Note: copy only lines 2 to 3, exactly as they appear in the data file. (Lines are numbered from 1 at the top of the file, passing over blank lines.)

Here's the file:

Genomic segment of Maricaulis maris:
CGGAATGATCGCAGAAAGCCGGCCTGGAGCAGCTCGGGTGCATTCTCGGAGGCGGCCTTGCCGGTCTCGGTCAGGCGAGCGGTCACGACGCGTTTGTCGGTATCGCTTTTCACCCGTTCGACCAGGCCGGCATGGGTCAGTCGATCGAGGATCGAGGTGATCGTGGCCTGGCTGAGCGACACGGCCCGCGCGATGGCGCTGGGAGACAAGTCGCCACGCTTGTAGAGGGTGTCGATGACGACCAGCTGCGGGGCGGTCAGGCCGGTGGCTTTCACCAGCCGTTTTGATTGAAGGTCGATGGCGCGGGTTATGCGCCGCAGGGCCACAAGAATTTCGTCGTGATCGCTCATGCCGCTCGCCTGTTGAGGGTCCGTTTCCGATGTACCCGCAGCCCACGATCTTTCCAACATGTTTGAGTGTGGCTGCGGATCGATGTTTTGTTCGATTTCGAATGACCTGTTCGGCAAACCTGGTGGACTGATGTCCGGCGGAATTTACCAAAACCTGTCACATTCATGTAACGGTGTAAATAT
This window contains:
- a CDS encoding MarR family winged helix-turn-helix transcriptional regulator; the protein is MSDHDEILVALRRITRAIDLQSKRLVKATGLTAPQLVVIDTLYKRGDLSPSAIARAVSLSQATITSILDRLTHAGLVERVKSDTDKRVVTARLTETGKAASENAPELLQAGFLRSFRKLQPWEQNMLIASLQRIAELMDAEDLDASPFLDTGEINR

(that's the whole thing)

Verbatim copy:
CGGAATGATCGCAGAAAGCCGGCCTGGAGCAGCTCGGGTGCATTCTCGGAGGCGGCCTTGCCGGTCTCGGTCAGGCGAGCGGTCACGACGCGTTTGTCGGTATCGCTTTTCACCCGTTCGACCAGGCCGGCATGGGTCAGTCGATCGAGGATCGAGGTGATCGTGGCCTGGCTGAGCGACACGGCCCGCGCGATGGCGCTGGGAGACAAGTCGCCACGCTTGTAGAGGGTGTCGATGACGACCAGCTGCGGGGCGGTCAGGCCGGTGGCTTTCACCAGCCGTTTTGATTGAAGGTCGATGGCGCGGGTTATGCGCCGCAGGGCCACAAGAATTTCGTCGTGATCGCTCATGCCGCTCGCCTGTTGAGGGTCCGTTTCCGATGTACCCGCAGCCCACGATCTTTCCAACATGTTTGAGTGTGGCTGCGGATCGATGTTTTGTTCGATTTCGAATGACCTGTTCGGCAAACCTGGTGGACTGATGTCCGGCGGAATTTACCAAAACCTGTCACATTCATGTAACGGTGTAAATAT
This window contains: